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Saturday, March 2, 2024
March 2, 2024

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‘Threat to democracy.’ Tri-City sheriff says anonymous blogger broke WA campaign laws

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KENNEWICK — If you’ve driven in Pasco this fall, you likely noticed some black-and-yellow signs nestled among dense flocks of campaign signs.

They advertise a blog, PascoCorrupt.Com, published by an anonymous author who claims the city is awash in political corruption caused by Republicans.

It’s garnered plenty of attention, as well as some ire from local conservatives, in particular Franklin County Sheriff Jim Raymond.

Raymond has filed a complaint with the Washington Public Disclosure Commission, claiming the writer broke state campaign finance laws by not registering as a political committee or providing identification on the signs.

He sees the blog as a campaign, and campaigns are required to submit registration and finances with the state. The sheriff asserts the blog was active in “campaigning” against candidates endorsed by the Franklin County Republican Party during the Nov. 7 general election.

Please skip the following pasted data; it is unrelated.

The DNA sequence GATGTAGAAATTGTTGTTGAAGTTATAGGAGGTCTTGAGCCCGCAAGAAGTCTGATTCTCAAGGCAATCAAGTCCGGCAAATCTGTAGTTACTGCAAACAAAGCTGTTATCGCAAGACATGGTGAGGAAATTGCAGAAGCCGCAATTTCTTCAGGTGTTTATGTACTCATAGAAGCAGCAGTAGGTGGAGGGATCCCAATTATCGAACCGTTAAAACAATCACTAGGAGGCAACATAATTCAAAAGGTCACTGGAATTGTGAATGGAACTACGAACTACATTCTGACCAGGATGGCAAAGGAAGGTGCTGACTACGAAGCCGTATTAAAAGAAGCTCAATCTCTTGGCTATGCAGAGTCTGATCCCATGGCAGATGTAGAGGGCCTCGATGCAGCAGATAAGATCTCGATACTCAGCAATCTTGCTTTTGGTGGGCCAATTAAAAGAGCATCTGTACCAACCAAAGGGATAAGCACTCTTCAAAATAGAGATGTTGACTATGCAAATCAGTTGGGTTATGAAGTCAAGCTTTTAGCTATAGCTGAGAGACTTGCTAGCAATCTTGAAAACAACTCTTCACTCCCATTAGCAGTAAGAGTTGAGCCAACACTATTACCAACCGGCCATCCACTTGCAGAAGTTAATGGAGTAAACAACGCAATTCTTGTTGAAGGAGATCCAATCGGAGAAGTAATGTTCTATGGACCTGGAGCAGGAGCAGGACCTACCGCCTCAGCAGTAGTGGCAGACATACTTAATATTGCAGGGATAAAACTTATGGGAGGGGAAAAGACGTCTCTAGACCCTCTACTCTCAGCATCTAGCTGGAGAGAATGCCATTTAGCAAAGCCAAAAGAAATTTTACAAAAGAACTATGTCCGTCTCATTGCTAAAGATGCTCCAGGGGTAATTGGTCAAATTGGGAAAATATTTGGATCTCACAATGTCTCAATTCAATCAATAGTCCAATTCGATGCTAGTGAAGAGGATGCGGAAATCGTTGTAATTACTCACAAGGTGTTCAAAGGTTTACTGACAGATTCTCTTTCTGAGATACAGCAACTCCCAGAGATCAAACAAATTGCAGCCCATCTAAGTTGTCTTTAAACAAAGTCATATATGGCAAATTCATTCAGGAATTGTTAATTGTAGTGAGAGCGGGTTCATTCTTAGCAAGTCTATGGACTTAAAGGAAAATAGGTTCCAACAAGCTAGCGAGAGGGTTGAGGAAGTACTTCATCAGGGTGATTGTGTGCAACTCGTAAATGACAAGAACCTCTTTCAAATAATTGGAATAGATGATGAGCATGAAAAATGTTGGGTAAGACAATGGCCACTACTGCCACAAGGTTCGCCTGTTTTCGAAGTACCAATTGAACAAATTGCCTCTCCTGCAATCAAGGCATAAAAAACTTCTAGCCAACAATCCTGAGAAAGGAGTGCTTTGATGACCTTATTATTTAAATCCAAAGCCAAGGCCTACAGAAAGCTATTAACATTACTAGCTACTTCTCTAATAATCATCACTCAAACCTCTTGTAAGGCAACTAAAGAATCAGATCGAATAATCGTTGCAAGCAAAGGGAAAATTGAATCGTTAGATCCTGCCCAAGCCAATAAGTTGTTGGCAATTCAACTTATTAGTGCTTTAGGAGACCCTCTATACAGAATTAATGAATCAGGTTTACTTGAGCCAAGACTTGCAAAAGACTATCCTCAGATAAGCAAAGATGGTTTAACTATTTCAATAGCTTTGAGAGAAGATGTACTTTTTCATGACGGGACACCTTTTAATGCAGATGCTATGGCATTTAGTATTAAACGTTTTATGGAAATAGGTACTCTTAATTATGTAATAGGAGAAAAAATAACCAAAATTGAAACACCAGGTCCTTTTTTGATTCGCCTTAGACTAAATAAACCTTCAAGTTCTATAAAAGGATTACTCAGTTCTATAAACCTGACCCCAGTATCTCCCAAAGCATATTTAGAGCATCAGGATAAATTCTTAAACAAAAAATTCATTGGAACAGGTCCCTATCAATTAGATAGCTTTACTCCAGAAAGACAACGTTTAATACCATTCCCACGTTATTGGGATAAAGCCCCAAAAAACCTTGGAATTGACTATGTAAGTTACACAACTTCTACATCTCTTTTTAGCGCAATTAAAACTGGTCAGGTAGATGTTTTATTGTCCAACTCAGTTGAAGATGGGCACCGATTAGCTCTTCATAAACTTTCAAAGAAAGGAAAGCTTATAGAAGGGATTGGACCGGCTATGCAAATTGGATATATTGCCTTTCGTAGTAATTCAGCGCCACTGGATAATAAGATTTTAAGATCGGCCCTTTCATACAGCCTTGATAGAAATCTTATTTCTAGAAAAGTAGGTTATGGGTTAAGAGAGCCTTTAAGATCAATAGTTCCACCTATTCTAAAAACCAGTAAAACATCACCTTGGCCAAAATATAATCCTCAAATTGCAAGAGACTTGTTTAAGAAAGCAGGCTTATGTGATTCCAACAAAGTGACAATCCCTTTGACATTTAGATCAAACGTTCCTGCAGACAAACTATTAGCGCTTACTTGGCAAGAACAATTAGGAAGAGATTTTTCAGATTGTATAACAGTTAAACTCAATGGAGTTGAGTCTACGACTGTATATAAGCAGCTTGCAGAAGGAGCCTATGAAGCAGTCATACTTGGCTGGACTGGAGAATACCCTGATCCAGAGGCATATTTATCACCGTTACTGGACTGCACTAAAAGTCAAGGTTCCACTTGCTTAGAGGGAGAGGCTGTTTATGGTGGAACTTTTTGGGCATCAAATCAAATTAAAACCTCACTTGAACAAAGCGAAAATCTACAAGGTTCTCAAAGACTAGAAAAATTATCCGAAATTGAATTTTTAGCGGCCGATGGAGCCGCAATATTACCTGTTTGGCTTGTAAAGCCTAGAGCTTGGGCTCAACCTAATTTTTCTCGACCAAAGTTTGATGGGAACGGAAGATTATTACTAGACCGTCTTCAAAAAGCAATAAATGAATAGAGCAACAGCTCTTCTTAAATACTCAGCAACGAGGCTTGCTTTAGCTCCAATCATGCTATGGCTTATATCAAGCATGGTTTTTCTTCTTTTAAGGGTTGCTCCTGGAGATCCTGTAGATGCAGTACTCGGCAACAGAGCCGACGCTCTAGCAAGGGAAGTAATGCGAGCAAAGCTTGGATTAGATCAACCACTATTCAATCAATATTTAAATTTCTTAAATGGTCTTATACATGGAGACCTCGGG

The Tri-Cities has had its fair share of anonymous writers in recent years churning out poignant political critiques. Though shrouded behind the veil of internet secrecy, these platforms can sway or influence local civic and political discourse.

“Being allowed to conduct unreported campaigns against individuals running for public office is not only against the law, but it is a direct threat to democracy as it influences free and fair elections by preventing the community from being able to ‘follow the money,’” Raymond wrote in his complaint.

But in a response provided to the PDC, the anonymous writer denies the comparison to a political committee and says they are not required to file reports to the state.

“(PascoCorrupt) does not accept donations nor make expenditures in any election campaign, nor does it endorse or support any particular candidate or candidates, nor is it tied to any election cycle,” the writer wrote in a response. “PascoCorrupt is a private news blog protected under the First Amendment as a response to the growing patterns of local political corruption.”

But in one blog entry, the writer claims their signs are protected against vandalism under the same Washington state law that protects legitimate forms of political advertisement and signs.

PDC staff opened a case on Oct. 30 and they’re currently assessing the facts. They have 90 days from opening the case to determine if they want to open an official investigation into the matter.

‘Stifle free and protected speech’

The sheriff has been the subject of at least a couple online entries from the blogger.

The writer criticizes Raymond over his $25,000 claim over a per diem meals dispute, his discontent over the bi-county relationship and Columbia Valley Center for Recovery, and his tenuous relationship with labor unions.

“James Raymond is not running for office,” the blogger writes in their response. “He is attempting to use the PDC to stifle free and protected speech, and bully those he finds offensive.”